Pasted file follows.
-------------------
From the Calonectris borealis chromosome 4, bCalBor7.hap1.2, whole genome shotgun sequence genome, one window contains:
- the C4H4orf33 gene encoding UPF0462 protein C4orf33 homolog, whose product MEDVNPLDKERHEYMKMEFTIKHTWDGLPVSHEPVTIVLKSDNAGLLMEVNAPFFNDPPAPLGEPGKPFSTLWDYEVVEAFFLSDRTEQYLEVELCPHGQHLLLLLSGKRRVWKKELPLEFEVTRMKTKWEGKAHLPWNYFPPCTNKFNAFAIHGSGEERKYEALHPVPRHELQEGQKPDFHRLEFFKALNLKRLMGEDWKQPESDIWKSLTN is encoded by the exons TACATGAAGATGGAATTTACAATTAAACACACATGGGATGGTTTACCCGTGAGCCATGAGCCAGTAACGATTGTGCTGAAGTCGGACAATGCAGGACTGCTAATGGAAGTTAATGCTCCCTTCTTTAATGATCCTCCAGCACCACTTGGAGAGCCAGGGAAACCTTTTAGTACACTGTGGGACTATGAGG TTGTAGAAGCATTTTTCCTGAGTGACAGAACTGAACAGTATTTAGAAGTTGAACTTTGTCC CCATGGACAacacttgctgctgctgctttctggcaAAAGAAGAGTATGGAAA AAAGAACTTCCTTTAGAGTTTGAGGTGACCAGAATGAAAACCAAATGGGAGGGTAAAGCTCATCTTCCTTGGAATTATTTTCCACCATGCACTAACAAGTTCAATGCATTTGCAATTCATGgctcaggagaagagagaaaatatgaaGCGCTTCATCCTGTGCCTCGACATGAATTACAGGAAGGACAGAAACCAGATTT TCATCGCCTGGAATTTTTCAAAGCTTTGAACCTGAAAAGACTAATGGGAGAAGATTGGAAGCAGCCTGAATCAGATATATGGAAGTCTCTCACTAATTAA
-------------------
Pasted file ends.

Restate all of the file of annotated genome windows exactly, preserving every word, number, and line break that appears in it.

From the Calonectris borealis chromosome 4, bCalBor7.hap1.2, whole genome shotgun sequence genome, one window contains:
- the C4H4orf33 gene encoding UPF0462 protein C4orf33 homolog, whose product MEDVNPLDKERHEYMKMEFTIKHTWDGLPVSHEPVTIVLKSDNAGLLMEVNAPFFNDPPAPLGEPGKPFSTLWDYEVVEAFFLSDRTEQYLEVELCPHGQHLLLLLSGKRRVWKKELPLEFEVTRMKTKWEGKAHLPWNYFPPCTNKFNAFAIHGSGEERKYEALHPVPRHELQEGQKPDFHRLEFFKALNLKRLMGEDWKQPESDIWKSLTN is encoded by the exons TACATGAAGATGGAATTTACAATTAAACACACATGGGATGGTTTACCCGTGAGCCATGAGCCAGTAACGATTGTGCTGAAGTCGGACAATGCAGGACTGCTAATGGAAGTTAATGCTCCCTTCTTTAATGATCCTCCAGCACCACTTGGAGAGCCAGGGAAACCTTTTAGTACACTGTGGGACTATGAGG TTGTAGAAGCATTTTTCCTGAGTGACAGAACTGAACAGTATTTAGAAGTTGAACTTTGTCC CCATGGACAacacttgctgctgctgctttctggcaAAAGAAGAGTATGGAAA AAAGAACTTCCTTTAGAGTTTGAGGTGACCAGAATGAAAACCAAATGGGAGGGTAAAGCTCATCTTCCTTGGAATTATTTTCCACCATGCACTAACAAGTTCAATGCATTTGCAATTCATGgctcaggagaagagagaaaatatgaaGCGCTTCATCCTGTGCCTCGACATGAATTACAGGAAGGACAGAAACCAGATTT TCATCGCCTGGAATTTTTCAAAGCTTTGAACCTGAAAAGACTAATGGGAGAAGATTGGAAGCAGCCTGAATCAGATATATGGAAGTCTCTCACTAATTAA